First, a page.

Mark Cannizarro, New York Post: So, personality wise he’s a very high energy guy as well, which is very much your calling card. How combustible is that between the two of you guys in those defensive meetings and where do you think that’s going to take this thing?

No, that’s awesome. What’s great about Ulbrich is that he’s a tremendous teacher first. There’s not a lot of fluff, there’s not a lot of yelling. I don’t believe in that in the meeting rooms. I don’t believe in that in the practice field. I believe that even on the practice field it’s about teaching and the moments that you see, the moments of energy are celebrations. They are not butt chewings, if you will. It’s an understanding of all the work that just went into each other. Players, coaches, everybody. And so, when great things happen on the football field, the excitement that you see is for the player more than it is for anything else. And, that’s what Jeff represents. Jeff was a former player, he knows how much work needs to be put in. He knows how much work goes into just one play. And so, when those plays are successful, that’s what you see. So, he is pure energy. He’s real. He’s a guy’s guy and it’s awesome that we have him here.


Rich Cimini, ESPN: Robert, Jamison (Crowder) hasn’t been around. Why is that?

So, Jamison, obviously, he’s working through some stuff with a contract with Joe (Douglas) and his staff and his agent and all that stuff. So, really confident to get Jamison in here quickly and when we do, he definitely has a role for this team.


Rich Cimini, ESPN: He has a contract, so maybe you can eliminate any confusion, what do you mean working through stuff?

That would be more of a Joe question, Rich.


Brian Costello, New York Post: Robert, with Tevin Coleman, I know he was banged up for you guys last year but what was it that you liked about him that you decided you wanted to bring him here?

So, Tevin. He’s pure gas. When he gets the ball in his hand and he makes that one cut, it’s like he shot out of a cannon. He’s got tremendous speed, he’s got tremendous mindset when the ball is in his hand in terms of breaking tackles, falling forward, creating positive yardage. And, his leadership, his on the field demeanor, just all of it, his practice habits, he represents what we covet. To have him here, especially since we do have a very young backfield, to have him here is awesome.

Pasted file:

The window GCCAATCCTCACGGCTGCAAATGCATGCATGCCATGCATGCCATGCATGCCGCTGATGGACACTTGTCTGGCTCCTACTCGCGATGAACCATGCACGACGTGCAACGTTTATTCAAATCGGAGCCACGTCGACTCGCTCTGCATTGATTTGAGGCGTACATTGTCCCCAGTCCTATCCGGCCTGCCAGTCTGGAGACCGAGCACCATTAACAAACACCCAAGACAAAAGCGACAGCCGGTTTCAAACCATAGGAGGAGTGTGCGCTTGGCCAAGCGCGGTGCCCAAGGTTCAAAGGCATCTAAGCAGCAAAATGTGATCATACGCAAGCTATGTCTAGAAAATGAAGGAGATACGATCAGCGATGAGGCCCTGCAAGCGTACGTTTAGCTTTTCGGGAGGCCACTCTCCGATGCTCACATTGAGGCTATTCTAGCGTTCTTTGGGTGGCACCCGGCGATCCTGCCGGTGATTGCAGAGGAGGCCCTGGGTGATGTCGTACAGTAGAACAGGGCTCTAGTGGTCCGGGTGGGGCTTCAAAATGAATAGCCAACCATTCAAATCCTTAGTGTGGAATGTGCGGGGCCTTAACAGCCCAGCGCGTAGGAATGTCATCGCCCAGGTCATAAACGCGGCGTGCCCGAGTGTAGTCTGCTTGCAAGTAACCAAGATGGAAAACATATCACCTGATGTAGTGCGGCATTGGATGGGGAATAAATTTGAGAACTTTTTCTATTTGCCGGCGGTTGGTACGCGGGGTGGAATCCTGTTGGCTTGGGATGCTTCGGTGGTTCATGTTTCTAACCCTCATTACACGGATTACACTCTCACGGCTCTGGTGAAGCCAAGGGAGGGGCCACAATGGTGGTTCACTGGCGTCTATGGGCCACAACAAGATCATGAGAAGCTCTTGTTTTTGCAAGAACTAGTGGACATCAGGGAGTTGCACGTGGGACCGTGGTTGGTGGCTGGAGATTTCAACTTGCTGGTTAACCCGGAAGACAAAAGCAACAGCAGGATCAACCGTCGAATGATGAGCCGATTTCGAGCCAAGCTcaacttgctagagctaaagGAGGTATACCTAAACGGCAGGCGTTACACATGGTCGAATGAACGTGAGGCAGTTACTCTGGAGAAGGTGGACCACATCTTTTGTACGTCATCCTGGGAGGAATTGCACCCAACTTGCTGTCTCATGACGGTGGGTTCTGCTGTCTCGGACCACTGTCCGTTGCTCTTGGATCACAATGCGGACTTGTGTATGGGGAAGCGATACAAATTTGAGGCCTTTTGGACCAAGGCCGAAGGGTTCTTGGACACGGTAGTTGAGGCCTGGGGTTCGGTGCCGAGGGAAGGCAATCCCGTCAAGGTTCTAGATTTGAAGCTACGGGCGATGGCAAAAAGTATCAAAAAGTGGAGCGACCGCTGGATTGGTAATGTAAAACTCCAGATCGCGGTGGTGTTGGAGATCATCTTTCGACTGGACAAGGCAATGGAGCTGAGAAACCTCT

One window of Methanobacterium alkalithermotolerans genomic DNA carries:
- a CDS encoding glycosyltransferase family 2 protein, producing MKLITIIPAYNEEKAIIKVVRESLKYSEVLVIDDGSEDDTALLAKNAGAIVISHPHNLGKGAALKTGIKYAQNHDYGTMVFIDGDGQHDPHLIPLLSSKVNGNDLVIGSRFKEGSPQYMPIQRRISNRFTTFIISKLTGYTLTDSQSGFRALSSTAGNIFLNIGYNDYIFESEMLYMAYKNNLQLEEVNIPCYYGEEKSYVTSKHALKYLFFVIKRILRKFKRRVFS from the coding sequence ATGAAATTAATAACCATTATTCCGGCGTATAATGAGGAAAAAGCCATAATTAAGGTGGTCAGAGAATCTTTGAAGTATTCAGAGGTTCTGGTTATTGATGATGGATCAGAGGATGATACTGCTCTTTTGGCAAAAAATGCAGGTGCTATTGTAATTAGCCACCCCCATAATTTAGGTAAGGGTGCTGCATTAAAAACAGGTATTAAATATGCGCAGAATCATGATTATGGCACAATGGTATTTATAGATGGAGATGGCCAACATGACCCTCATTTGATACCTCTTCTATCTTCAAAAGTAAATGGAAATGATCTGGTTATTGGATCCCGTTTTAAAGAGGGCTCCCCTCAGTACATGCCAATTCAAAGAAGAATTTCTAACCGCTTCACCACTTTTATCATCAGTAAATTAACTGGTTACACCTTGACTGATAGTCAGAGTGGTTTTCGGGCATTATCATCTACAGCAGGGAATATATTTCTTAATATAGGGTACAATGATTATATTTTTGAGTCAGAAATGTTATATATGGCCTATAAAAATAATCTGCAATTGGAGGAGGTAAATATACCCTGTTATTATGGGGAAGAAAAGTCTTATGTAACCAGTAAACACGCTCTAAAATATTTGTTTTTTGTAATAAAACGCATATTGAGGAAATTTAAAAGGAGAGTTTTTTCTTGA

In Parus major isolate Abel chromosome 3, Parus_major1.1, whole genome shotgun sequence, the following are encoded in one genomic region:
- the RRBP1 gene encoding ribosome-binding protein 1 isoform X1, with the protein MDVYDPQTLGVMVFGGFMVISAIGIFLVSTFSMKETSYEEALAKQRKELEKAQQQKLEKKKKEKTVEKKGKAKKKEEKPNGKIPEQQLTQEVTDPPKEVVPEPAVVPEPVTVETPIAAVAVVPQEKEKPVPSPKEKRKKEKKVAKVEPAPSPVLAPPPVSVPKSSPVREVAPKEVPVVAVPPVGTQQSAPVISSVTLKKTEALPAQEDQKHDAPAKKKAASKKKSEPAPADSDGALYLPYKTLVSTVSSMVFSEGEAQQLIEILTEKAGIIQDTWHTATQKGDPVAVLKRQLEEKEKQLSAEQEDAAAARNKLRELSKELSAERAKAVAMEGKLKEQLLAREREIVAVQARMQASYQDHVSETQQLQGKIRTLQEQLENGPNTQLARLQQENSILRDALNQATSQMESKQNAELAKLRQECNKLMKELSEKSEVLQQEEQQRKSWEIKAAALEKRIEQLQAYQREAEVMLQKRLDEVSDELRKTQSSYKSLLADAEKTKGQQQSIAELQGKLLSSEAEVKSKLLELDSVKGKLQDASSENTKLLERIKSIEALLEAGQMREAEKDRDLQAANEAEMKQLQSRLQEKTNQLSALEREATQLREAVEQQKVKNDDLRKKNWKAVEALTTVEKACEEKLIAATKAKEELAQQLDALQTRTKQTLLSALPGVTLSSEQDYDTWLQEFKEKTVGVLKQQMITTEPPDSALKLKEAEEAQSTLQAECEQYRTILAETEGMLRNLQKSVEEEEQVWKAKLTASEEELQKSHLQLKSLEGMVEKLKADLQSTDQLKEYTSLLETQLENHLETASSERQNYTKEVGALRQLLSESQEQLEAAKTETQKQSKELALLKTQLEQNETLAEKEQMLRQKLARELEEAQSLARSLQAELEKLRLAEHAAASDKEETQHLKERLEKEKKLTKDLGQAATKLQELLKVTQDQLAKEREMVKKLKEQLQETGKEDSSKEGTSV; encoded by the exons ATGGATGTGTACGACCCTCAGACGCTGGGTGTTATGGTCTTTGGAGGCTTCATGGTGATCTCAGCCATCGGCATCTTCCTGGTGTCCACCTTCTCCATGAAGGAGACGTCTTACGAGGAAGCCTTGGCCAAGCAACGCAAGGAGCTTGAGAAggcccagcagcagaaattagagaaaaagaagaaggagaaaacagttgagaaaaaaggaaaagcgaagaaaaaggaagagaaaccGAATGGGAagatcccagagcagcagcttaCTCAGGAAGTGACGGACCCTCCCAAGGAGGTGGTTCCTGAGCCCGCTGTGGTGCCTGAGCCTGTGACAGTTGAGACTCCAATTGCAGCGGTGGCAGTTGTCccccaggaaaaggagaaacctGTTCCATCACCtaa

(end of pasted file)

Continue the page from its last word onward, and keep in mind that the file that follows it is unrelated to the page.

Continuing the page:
Brian Costello, New York Post: And, along those lines with all the guys you have, I’m just curious, philosophically, some places you’ve been had a workhorse back. You know, Arian Foster and Marshawn Lynch. How do you see having that one bell-cow guy versus running back by committee?

The league is changing some. I do think when you come at them in waves, it’s a lot harder on a defense, when you’re just able to wear down. There are some guys, Derrick Henry still does it, there’s a few those. If you have one, you have one. But, you never want to force the issue and you want to share the load and give these guys more of a chance to have longevity in their careers because feeding them the ball that much can also be a negative. But when you look at the backfields that we have, they all have different skill sets. Tevin is explosive and fast, you got (La’Mical) Perine who’s big, a big, power back and that can get downhill in a hurry. Obviously, MC (Michael Carter) is a very agile quick back. Ty Johnson is explosive. I’m sure I’m forgetting someone, but each back has a unique trait and being able to find a role for them is going to be what’s fun throughout this process.


Connor Hughes, The Athletic: Robert, just to confirm, I guess a little bit. Some will hear contract and Jamison Crowder and obviously look at his deal realizing there’s basically no guaranteed money left. And, you have Elijah Moore who’s a pretty good slot guy and see as a potential parting of ways. That’s not the case? You still expect Jamison to be on this team this year?

Absolutely, Jamison’s definitely got a role here and we’re excited to have him.